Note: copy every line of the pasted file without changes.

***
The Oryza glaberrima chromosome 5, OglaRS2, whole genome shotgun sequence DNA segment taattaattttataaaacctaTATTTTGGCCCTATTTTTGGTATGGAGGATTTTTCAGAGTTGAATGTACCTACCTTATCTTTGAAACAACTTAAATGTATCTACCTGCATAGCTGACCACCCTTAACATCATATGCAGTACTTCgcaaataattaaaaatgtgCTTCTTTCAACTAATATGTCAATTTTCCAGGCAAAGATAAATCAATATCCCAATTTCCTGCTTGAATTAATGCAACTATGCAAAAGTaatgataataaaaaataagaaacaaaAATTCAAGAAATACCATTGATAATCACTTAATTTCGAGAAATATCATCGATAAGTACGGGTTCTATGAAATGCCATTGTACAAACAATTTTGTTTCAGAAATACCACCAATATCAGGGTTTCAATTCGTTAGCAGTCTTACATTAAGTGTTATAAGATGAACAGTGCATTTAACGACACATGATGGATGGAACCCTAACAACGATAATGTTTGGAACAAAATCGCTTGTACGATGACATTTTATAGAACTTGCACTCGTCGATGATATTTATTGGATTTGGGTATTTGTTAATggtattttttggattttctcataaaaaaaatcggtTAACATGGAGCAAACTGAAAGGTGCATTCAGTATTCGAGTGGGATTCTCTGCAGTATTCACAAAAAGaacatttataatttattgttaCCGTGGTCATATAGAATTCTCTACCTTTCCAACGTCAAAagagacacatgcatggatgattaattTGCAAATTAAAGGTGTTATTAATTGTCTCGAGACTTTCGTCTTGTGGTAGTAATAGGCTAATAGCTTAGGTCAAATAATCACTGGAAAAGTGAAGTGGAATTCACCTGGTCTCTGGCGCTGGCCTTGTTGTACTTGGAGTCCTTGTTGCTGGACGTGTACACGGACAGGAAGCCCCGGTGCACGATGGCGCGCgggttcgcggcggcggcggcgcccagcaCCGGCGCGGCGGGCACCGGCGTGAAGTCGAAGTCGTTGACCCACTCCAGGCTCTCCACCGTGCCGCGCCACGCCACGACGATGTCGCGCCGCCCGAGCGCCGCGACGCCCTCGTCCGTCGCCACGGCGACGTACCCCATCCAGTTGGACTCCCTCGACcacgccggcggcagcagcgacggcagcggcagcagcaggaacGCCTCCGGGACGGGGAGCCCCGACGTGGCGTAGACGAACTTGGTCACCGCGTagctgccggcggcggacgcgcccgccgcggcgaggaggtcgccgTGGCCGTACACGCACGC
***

The Oryza glaberrima chromosome 5, OglaRS2, whole genome shotgun sequence DNA segment taattaattttataaaacctaTATTTTGGCCCTATTTTTGGTATGGAGGATTTTTCAGAGTTGAATGTACCTACCTTATCTTTGAAACAACTTAAATGTATCTACCTGCATAGCTGACCACCCTTAACATCATATGCAGTACTTCgcaaataattaaaaatgtgCTTCTTTCAACTAATATGTCAATTTTCCAGGCAAAGATAAATCAATATCCCAATTTCCTGCTTGAATTAATGCAACTATGCAAAAGTaatgataataaaaaataagaaacaaaAATTCAAGAAATACCATTGATAATCACTTAATTTCGAGAAATATCATCGATAAGTACGGGTTCTATGAAATGCCATTGTACAAACAATTTTGTTTCAGAAATACCACCAATATCAGGGTTTCAATTCGTTAGCAGTCTTACATTAAGTGTTATAAGATGAACAGTGCATTTAACGACACATGATGGATGGAACCCTAACAACGATAATGTTTGGAACAAAATCGCTTGTACGATGACATTTTATAGAACTTGCACTCGTCGATGATATTTATTGGATTTGGGTATTTGTTAATggtattttttggattttctcataaaaaaaatcggtTAACATGGAGCAAACTGAAAGGTGCATTCAGTATTCGAGTGGGATTCTCTGCAGTATTCACAAAAAGaacatttataatttattgttaCCGTGGTCATATAGAATTCTCTACCTTTCCAACGTCAAAagagacacatgcatggatgattaattTGCAAATTAAAGGTGTTATTAATTGTCTCGAGACTTTCGTCTTGTGGTAGTAATAGGCTAATAGCTTAGGTCAAATAATCACTGGAAAAGTGAAGTGGAATTCACCTGGTCTCTGGCGCTGGCCTTGTTGTACTTGGAGTCCTTGTTGCTGGACGTGTACACGGACAGGAAGCCCCGGTGCACGATGGCGCGCgggttcgcggcggcggcggcgcccagcaCCGGCGCGGCGGGCACCGGCGTGAAGTCGAAGTCGTTGACCCACTCCAGGCTCTCCACCGTGCCGCGCCACGCCACGACGATGTCGCGCCGCCCGAGCGCCGCGACGCCCTCGTCCGTCGCCACGGCGACGTACCCCATCCAGTTGGACTCCCTCGACcacgccggcggcagcagcgacggcagcggcagcagcaggaacGCCTCCGGGACGGGGAGCCCCGACGTGGCGTAGACGAACTTGGTCACCGCGTagctgccggcggcggacgcgcccgccgcggcgaggaggtcgccgTGGCCGTACACGCACGC